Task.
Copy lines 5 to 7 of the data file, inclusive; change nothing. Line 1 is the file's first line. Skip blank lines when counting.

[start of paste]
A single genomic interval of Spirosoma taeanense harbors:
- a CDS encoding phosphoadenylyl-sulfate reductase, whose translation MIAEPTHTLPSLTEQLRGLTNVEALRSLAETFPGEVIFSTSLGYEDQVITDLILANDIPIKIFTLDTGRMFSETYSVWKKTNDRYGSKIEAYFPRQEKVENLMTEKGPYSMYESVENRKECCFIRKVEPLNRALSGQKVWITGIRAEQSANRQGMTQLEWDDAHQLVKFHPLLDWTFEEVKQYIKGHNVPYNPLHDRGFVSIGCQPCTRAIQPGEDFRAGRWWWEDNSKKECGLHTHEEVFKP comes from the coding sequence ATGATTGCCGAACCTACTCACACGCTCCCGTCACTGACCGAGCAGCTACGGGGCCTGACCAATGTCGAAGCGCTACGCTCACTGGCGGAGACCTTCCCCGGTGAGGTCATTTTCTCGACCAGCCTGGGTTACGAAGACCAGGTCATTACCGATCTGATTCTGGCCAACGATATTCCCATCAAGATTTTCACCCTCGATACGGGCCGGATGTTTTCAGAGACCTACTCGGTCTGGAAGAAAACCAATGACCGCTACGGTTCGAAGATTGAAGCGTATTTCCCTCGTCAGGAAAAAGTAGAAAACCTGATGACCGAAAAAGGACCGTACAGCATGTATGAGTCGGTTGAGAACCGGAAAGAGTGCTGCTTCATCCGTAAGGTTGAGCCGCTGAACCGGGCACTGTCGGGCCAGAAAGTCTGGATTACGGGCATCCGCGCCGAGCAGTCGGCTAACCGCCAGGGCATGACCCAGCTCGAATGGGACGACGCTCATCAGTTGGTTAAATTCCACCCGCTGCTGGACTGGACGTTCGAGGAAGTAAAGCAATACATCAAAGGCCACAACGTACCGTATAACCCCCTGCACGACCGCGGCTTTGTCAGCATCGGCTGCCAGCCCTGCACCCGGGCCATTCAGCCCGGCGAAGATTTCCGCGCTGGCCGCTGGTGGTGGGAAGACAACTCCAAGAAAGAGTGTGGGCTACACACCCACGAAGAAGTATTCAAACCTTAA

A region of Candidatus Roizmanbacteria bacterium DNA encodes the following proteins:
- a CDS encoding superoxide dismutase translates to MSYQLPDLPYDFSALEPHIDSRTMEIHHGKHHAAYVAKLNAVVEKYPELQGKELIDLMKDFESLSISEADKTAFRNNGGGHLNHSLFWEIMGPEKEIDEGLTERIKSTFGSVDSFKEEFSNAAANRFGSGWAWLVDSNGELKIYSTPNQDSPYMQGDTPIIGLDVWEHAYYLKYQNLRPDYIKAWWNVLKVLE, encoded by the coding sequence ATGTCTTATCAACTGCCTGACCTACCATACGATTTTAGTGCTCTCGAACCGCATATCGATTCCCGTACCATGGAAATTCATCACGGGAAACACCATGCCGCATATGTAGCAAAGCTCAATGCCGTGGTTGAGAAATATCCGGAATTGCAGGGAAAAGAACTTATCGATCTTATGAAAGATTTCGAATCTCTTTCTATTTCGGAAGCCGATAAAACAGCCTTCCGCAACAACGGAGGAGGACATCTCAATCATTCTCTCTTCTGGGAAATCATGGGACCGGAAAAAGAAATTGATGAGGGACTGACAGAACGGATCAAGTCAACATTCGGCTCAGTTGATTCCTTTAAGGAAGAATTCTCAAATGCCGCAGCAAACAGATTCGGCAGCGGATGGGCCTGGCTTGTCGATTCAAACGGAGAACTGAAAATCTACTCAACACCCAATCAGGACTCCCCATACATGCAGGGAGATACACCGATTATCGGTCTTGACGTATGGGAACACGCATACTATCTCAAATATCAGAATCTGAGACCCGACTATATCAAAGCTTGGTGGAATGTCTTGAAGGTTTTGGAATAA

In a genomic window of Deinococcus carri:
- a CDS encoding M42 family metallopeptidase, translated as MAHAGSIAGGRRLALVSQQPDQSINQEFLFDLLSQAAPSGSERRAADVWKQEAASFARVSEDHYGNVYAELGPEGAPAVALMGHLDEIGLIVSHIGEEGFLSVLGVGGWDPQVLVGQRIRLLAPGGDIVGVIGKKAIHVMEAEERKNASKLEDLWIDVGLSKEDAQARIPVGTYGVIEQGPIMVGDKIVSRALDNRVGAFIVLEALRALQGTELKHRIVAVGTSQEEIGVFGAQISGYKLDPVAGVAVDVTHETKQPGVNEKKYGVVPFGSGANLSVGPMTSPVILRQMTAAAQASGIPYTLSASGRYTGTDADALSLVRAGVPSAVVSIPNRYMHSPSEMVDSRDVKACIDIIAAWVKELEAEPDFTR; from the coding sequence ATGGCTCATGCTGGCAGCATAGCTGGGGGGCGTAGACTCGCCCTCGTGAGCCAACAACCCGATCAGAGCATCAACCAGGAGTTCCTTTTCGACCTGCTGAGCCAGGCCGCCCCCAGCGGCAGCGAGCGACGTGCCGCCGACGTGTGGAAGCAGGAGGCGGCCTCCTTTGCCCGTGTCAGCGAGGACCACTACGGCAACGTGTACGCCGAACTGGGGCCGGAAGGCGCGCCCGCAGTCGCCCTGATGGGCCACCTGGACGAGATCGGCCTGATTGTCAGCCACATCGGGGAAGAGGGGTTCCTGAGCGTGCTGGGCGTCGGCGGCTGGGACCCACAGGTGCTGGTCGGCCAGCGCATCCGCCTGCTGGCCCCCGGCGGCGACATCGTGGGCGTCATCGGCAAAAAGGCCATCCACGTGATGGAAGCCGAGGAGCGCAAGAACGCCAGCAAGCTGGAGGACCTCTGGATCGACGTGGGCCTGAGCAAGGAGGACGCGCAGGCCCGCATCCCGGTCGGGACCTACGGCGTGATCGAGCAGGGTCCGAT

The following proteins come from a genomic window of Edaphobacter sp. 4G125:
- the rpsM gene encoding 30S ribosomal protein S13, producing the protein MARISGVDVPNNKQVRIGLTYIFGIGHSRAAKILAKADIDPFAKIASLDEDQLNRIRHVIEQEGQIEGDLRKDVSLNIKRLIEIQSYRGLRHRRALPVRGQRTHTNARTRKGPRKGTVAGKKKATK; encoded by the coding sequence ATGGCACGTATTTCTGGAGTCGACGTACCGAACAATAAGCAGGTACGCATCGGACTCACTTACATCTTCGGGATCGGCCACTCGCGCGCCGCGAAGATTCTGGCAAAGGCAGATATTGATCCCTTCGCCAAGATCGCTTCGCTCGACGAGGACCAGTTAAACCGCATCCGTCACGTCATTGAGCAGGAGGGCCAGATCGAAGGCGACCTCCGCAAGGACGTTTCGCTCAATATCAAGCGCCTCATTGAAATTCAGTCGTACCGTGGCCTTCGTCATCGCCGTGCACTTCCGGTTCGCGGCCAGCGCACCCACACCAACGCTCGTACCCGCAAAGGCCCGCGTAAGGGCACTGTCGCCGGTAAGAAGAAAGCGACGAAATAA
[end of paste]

In a genomic window of Deinococcus carri:
- a CDS encoding M42 family metallopeptidase, translated as MAHAGSIAGGRRLALVSQQPDQSINQEFLFDLLSQAAPSGSERRAADVWKQEAASFARVSEDHYGNVYAELGPEGAPAVALMGHLDEIGLIVSHIGEEGFLSVLGVGGWDPQVLVGQRIRLLAPGGDIVGVIGKKAIHVMEAEERKNASKLEDLWIDVGLSKEDAQARIPVGTYGVIEQGPIMVGDKIVSRALDNRVGAFIVLEALRALQGTELKHRIVAVGTSQEEIGVFGAQISGYKLDPVAGVAVDVTHETKQPGVNEKKYGVVPFGSGANLSVGPMTSPVILRQMTAAAQASGIPYTLSASGRYTGTDADALSLVRAGVPSAVVSIPNRYMHSPSEMVDSRDVKACIDIIAAWVKELEAEPDFTR; from the coding sequence ATGGCTCATGCTGGCAGCATAGCTGGGGGGCGTAGACTCGCCCTCGTGAGCCAACAACCCGATCAGAGCATCAACCAGGAGTTCCTTTTCGACCTGCTGAGCCAGGCCGCCCCCAGCGGCAGCGAGCGACGTGCCGCCGACGTGTGGAAGCAGGAGGCGGCCTCCTTTGCCCGTGTCAGCGAGGACCACTACGGCAACGTGTACGCCGAACTGGGGCCGGAAGGCGCGCCCGCAGTCGCCCTGATGGGCCACCTGGACGAGATCGGCCTGATTGTCAGCCACATCGGGGAAGAGGGGTTCCTGAGCGTGCTGGGCGTCGGCGGCTGGGACCCACAGGTGCTGGTCGGCCAGCGCATCCGCCTGCTGGCCCCCGGCGGCGACATCGTGGGCGTCATCGGCAAAAAGGCCATCCACGTGATGGAAGCCGAGGAGCGCAAGAACGCCAGCAAGCTGGAGGACCTCTGGATCGACGTGGGCCTGAGCAAGGAGGACGCGCAGGCCCGCATCCCGGTCGGGACCTACGGCGTGATCGAGCAGGGTCCGAT

The following proteins come from a genomic window of Edaphobacter sp. 4G125: